David Lennon is an award-winning columnist and author who has been a staff writer at Newsday since 1991. Show More
Long before Jordany Valdespin flipped a routine throw over his pitcher's head, Lucas Duda botched a bunt attempt or the Mets screwed up a triple play that was practically handed to them, it was a nearly flawless morning at Citi Field.
Seated near the visitors' dugout, under bright sunshine, a group of 350 season-ticket holders had the chance to ask questions of a Mets panel that included Sandy Alderson. After all of the softballs lobbed at Matt Harvey and John Buck, one frustrated fan shoved the conversation in a different direction.
Taking the microphone, he spoke to Alderson: "I'm told it's coming, and I'm waiting patiently. I don't see it."
How could anyone? The Mets were unwatchable again in Saturday's 5-2 loss, their second straight to the Cubs. For those still counting such things, it also dropped them to 2-9 for the month and a season-worst 15 games below .500 (24-39).
But let's get back to the fan's question for a moment. What he wanted to know is how Alderson, "as the guy who puts this team together," could sit back and say to himself that the Mets would be competitive this year. We're paraphrasing, but you get the idea. Even with the promises of better days ahead -- supposedly in 2014 -- it's becoming increasingly difficult to stomach what's left of this season.
So Alderson responded in much the same way he has since taking the job after Omar Minaya's firing in 2010 -- by asking for more time to produce something palatable.
"The problem is that, at some point, the best thing you can do is have a little patience," Alderson said. "Unfortunately, I've been preaching that for 2 1/2 years and it's wearing thin."
But the general manager did add, "We're almost there."
It's all relative, of course. The Mets certainly don't feel any closer to contention today than a year ago, when they were 35-30 on June 15 and only 4½ games out of first place. We'll just have to take Alderson's word on it.
Matt Harvey is a bona fide No. 1 starter and the Mets are expecting another potential ace Tuesday when Zack Wheeler makes his debut in Atlanta. But aside from David Wright -- if Alderson is to be believed -- the real difference-makers haven't arrived in Flushing yet. And the GM suggested the Mets are now in a position to do the heavy lifting necessary for the final step.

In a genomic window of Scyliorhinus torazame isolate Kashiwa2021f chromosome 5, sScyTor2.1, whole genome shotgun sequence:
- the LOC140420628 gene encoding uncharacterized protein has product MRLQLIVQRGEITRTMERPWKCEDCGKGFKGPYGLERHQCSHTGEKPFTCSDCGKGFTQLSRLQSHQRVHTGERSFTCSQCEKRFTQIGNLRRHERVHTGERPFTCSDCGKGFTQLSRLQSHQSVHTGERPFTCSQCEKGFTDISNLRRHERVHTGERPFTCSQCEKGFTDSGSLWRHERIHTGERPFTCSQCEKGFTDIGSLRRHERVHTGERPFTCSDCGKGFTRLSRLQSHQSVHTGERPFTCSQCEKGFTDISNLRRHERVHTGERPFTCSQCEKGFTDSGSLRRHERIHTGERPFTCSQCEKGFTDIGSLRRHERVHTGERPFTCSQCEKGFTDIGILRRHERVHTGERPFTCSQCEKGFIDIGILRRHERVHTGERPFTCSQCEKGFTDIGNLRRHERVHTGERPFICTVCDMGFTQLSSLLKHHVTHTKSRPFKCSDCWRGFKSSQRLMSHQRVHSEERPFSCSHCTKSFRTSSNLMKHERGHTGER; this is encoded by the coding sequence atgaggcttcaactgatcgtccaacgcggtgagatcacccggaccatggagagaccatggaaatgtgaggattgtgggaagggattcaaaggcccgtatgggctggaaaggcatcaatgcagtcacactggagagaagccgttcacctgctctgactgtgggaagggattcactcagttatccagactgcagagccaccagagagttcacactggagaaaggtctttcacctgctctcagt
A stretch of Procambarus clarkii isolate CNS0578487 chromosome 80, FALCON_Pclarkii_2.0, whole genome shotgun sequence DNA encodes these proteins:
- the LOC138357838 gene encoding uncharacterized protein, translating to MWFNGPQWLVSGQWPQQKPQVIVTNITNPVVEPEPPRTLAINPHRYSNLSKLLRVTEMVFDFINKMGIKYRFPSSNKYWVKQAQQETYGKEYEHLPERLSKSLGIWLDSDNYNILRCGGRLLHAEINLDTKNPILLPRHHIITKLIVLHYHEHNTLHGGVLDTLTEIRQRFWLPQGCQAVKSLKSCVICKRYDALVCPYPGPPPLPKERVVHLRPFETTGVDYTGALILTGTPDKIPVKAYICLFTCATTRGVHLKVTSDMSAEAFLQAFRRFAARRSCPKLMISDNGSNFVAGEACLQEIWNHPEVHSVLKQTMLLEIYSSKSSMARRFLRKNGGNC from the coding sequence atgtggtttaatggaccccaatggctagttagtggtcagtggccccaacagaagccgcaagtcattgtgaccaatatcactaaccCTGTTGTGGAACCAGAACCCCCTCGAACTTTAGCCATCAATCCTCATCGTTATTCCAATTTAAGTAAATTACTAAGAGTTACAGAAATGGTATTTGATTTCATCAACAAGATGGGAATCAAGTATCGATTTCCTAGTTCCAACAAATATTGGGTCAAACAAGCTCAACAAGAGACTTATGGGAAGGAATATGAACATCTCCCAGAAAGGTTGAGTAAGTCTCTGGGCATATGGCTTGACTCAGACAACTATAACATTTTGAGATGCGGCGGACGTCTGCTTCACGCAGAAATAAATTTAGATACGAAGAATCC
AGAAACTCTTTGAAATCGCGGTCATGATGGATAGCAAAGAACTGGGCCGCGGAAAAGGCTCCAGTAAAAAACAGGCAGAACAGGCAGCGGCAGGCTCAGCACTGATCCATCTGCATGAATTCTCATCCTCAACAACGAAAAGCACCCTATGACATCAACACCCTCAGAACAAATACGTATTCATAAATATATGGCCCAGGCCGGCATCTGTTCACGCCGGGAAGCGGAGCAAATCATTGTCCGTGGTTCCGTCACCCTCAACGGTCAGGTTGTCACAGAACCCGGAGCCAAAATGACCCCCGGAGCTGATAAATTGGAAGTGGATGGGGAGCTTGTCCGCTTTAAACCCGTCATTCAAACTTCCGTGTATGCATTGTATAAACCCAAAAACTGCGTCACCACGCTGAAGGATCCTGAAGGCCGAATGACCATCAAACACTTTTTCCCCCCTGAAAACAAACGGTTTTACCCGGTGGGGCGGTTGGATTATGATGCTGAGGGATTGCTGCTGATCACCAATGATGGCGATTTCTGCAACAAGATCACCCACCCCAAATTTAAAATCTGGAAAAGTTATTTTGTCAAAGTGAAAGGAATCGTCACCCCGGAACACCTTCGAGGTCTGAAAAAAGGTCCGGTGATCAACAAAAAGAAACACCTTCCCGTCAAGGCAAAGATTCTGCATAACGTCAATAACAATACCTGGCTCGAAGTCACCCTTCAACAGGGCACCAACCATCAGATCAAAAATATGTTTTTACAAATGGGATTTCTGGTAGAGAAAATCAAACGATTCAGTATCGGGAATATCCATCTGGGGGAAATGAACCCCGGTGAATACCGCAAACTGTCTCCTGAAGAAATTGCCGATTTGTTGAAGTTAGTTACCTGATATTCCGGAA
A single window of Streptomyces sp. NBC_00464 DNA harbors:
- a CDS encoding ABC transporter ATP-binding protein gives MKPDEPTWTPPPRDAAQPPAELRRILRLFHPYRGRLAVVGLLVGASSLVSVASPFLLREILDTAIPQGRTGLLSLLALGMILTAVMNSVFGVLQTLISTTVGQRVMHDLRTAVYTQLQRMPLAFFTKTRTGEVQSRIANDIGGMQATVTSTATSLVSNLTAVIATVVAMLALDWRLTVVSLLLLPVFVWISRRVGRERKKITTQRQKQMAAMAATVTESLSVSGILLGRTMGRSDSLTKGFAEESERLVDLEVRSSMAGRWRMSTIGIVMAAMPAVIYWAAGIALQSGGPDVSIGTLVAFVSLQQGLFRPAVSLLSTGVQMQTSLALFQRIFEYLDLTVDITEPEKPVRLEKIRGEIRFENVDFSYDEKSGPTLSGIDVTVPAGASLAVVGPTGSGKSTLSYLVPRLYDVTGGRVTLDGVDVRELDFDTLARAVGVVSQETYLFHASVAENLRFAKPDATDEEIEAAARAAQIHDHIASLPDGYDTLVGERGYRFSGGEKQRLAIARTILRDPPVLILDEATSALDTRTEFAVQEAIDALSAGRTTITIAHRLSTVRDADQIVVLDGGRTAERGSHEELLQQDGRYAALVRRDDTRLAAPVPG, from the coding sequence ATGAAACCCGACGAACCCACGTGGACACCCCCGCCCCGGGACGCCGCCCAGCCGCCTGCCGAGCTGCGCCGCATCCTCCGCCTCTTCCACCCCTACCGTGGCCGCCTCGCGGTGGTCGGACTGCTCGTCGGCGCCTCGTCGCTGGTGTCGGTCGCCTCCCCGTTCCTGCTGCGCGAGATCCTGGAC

"How have we tried to achieve that?" Alderson said. "We've tried to achieve that by stockpiling talent. We haven't given away draft picks. We have traded some veteran players to acquire high-ceiling prospects. You're going to see one of them next week. We've made an effort to sort through the talent we have to find out who can be part of that sustainable success and who can't."
The Mets appear to be getting some answers and we're not seeing too many keepers on this current group. The Valdespin experiment isn't likely to continue for much longer. If second base is his actual position, then he's not very good at it. And after watching him get wiped out twice Saturday on double-play attempts, Valdespin might wind up on the DL before the Mets have a chance to demote him.
Duda isn't looking so great, either. For all his freakish power, and rumored plate discipline, he appears to be regressing.
Over their last 28 games at Citi, the Mets are batting .199 and averaging 2.5 runs. The offense is in desperate need of help, and to that end, Alderson again raised hopes by saying the Mets will be in the hunt shortly for upgrades.
"By the end of this season," Alderson said, "you will see we have more opportunities to acquire the kind of players who will sustain us and make us successful than we've had the opportunity to acquire the last couple of years."
The GM was referring to the kind of payroll flexibility he hasn't had during his Mets tenure. But with Johan Santana coming off the books, along with the non-deferred chunk of Jason Bay's contract, Alderson can begin thinking a little bit bigger. As for what's happening now, the season-ticket holders will just have to wait.